Make sure your child has the proper riding apparel: shoes or boots with a heel (no sneakers or sandals), long pants or (preferably) jodhpurs, leather riding gloves, and a new properly fitted riding safety helmet approved for equestrian use (never substitute with a bike or skateboard helmet). Make inquiries where clothing can be acquired to prevent the expensive new purchases until the child has advanced in her riding experience. The purchase of a new approved riding safety helmet is recommended unless the riding stable is providing an approved riding safety helmet.

11.   The Schoolmaster – Lesson Horse

Remember, your child might not necessarily be placed on a pony as a beginner rider. The key is not the size of the horse or pony, but the ability and level of training of the animal to provide the rider a controllable, safe ride. The well trained and behaved lesson horse is referred to as a ‘schoolmaster’, meaning the horse will teach the child.

12.   The Compulsion To Own A Horse

As a parent be aware of the fact there is a bonding process between the child and their favorite lesson horse. So, be prepared to hear, “Can we buy Jingles, so I can have a horse of my own?” It will happen, so recognize a competent lesson program can be the gateway to horse or pony ownership and a new lifestyle.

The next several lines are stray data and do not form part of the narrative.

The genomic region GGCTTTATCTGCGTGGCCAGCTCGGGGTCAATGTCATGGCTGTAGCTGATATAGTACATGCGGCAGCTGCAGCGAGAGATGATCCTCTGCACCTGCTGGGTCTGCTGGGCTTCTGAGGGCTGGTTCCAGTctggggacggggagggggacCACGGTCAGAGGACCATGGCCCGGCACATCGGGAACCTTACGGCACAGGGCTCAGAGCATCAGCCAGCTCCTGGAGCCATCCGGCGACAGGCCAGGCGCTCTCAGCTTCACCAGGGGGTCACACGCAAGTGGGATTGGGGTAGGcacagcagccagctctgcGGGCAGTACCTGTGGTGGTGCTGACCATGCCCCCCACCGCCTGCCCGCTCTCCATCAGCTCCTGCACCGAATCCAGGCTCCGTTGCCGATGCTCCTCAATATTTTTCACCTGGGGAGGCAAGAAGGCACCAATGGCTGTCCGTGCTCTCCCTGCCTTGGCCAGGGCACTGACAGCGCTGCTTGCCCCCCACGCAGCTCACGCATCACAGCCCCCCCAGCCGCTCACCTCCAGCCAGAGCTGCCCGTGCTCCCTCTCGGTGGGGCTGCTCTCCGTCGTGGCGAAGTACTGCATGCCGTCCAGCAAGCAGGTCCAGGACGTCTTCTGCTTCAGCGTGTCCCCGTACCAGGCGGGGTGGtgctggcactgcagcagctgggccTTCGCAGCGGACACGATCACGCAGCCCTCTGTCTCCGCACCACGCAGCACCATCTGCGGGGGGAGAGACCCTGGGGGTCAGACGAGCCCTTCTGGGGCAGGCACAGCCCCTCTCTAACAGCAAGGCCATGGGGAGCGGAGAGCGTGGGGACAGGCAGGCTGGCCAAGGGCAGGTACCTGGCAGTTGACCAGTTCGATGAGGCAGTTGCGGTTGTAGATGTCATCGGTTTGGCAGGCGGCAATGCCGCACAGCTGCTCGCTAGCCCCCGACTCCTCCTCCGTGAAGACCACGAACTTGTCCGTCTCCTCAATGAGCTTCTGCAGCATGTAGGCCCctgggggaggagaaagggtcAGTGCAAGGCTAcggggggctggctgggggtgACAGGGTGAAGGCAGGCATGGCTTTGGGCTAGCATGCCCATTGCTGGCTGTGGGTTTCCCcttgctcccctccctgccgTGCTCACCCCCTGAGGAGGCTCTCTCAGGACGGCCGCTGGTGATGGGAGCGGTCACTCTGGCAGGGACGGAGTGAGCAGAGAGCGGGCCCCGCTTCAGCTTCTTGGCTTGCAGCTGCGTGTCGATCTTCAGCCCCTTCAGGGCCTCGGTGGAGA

Remember, riding instructors are not like sending your child to middle school, not all riding instructors are formally educated in teaching horseback riding. It is worth the effort to do your homework for selecting the most affordable, competent horseback riding program.

“Just a little homework and effort,” advises Hipsley “can lead to a lifetime of equestrian enjoyment for your child – and for you.”

A recognized national and international equine safety professional for nearly 25 years, Hipsley is the lead author along with of the upcoming publication Equine Risk Management & Safety. The manual is the first volume in The Equine Safety Library to be offered by in both e-book and softbound editions.

HorseSafetyUSA, founded in 2011, is dedicated to improving the safety of all aspects of the professional and amateur levels of the equine industry and equestrian sports through education, training, certification, and accreditation.

Categories: Owner News

Horse Rescue Volunteers, Staff Offered Free Training–But Hurry, Deadline is Friday!

My Horse Daily - Tue, 04/08/2014 - 19:13